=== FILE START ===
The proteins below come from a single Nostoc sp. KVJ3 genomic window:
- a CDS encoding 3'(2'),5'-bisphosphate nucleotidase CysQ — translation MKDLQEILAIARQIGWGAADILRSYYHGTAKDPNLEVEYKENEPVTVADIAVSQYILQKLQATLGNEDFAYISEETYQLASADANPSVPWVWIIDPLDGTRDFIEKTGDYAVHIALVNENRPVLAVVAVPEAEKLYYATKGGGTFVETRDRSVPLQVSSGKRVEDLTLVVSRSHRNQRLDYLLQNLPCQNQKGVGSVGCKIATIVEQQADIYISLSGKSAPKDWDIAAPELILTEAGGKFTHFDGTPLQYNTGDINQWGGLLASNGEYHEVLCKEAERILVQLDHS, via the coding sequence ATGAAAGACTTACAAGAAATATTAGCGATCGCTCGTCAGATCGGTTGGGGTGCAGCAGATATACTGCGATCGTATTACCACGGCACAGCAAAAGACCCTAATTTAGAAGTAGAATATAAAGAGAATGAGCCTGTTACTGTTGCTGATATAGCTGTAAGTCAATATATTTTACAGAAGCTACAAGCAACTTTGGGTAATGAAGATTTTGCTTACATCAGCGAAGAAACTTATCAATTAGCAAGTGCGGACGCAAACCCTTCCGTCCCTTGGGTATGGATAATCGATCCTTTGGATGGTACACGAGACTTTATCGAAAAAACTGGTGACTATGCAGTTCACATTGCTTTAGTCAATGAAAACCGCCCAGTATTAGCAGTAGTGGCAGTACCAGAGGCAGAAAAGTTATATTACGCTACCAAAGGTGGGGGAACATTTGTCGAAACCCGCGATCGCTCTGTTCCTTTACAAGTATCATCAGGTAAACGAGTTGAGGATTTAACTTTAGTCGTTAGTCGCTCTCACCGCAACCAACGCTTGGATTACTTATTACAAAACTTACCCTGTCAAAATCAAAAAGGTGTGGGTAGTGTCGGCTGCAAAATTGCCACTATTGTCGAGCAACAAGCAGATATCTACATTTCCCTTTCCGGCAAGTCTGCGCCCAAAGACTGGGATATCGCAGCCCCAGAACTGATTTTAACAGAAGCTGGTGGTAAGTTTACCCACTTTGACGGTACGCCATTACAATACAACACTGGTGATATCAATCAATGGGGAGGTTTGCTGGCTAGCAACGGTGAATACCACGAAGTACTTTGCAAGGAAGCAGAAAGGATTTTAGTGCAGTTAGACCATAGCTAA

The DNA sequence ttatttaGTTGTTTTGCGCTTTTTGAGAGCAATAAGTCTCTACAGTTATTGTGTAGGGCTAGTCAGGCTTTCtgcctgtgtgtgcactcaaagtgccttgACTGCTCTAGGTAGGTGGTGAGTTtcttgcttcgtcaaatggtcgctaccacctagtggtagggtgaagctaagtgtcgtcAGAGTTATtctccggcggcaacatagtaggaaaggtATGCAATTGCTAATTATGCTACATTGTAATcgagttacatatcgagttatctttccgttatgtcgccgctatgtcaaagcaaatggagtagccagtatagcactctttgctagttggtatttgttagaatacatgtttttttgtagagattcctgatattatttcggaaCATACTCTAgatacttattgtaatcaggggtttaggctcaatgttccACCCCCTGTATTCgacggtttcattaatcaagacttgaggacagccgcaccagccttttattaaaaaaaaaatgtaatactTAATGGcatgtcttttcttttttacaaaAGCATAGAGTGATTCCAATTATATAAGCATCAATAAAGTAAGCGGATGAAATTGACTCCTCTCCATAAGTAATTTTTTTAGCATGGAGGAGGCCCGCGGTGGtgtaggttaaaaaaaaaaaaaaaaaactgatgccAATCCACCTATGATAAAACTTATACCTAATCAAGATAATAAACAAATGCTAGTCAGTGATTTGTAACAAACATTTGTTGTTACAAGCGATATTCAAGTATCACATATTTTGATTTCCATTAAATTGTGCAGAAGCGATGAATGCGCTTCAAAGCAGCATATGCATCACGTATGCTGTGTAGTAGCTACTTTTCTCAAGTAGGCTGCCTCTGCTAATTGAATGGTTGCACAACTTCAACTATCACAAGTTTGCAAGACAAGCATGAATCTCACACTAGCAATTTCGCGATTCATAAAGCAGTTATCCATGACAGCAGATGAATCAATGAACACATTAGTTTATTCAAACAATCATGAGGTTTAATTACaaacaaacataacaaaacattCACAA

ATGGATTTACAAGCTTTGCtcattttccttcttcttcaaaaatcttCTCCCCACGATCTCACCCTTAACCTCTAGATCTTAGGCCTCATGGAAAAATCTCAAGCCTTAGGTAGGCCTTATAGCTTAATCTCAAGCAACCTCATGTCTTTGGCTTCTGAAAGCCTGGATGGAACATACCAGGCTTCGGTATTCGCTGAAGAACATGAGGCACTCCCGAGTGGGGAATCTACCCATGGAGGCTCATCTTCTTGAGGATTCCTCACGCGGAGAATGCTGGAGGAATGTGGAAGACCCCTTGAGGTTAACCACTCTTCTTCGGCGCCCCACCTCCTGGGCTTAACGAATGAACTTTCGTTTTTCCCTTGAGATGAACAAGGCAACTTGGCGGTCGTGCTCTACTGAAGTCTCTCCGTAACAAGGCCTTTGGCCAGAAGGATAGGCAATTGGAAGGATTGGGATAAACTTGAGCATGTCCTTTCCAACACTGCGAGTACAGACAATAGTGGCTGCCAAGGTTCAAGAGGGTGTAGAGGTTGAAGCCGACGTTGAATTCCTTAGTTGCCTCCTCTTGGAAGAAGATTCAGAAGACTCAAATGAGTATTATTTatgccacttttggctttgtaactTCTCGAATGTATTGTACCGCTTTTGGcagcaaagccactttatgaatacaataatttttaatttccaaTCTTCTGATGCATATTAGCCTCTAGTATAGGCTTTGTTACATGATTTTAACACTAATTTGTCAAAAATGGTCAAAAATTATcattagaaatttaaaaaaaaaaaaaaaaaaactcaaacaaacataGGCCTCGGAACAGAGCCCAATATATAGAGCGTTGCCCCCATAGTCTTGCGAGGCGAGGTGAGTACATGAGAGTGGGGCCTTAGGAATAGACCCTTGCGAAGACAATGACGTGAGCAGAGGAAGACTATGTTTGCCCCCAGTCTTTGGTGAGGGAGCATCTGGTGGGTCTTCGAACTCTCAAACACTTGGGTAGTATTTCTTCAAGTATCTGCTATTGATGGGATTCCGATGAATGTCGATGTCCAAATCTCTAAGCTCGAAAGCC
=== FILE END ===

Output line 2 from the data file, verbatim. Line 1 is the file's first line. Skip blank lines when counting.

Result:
- a CDS encoding 3'(2'),5'-bisphosphate nucleotidase CysQ — translation MKDLQEILAIARQIGWGAADILRSYYHGTAKDPNLEVEYKENEPVTVADIAVSQYILQKLQATLGNEDFAYISEETYQLASADANPSVPWVWIIDPLDGTRDFIEKTGDYAVHIALVNENRPVLAVVAVPEAEKLYYATKGGGTFVETRDRSVPLQVSSGKRVEDLTLVVSRSHRNQRLDYLLQNLPCQNQKGVGSVGCKIATIVEQQADIYISLSGKSAPKDWDIAAPELILTEAGGKFTHFDGTPLQYNTGDINQWGGLLASNGEYHEVLCKEAERILVQLDHS, via the coding sequence ATGAAAGACTTACAAGAAATATTAGCGATCGCTCGTCAGATCGGTTGGGGTGCAGCAGATATACTGCGATCGTATTACCACGGCACAGCAAAAGACCCTAATTTAGAAGTAGAATATAAAGAGAATGAGCCTGTTACTGTTGCTGATATAGCTGTAAGTCAATATATTTTACAGAAGCTACAAGCAACTTTGGGTAATGAAGATTTTGCTTACATCAGCGAAGAAACTTATCAATTAGCAAGTGCGGACGCAAACCCTTCCGTCCCTTGGGTATGGATAATCGATCCTTTGGATGGTACACGAGACTTTATCGAAAAAACTGGTGACTATGCAGTTCACATTGCTTTAGTCAATGAAAACCGCCCAGTATTAGCAGTAGTGGCAGTACCAGAGGCAGAAAAGTTATATTACGCTACCAAAGGTGGGGGAACATTTGTCGAAACCCGCGATCGCTCTGTTCCTTTACAAGTATCATCAGGTAAACGAGTTGAGGATTTAACTTTAGTCGTTAGTCGCTCTCACCGCAACCAACGCTTGGATTACTTATTACAAAACTTACCCTGTCAAAATCAAAAAGGTGTGGGTAGTGTCGGCTGCAAAATTGCCACTATTGTCGAGCAACAAGCAGATATCTACATTTCCCTTTCCGGCAAGTCTGCGCCCAAAGACTGGGATATCGCAGCCCCAGAACTGATTTTAACAGAAGCTGGTGGTAAGTTTACCCACTTTGACGGTACGCCATTACAATACAACACTGGTGATATCAATCAATGGGGAGGTTTGCTGGCTAGCAACGGTGAATACCACGAAGTACTTTGCAAGGAAGCAGAAAGGATTTTAGTGCAGTTAGACCATAGCTAA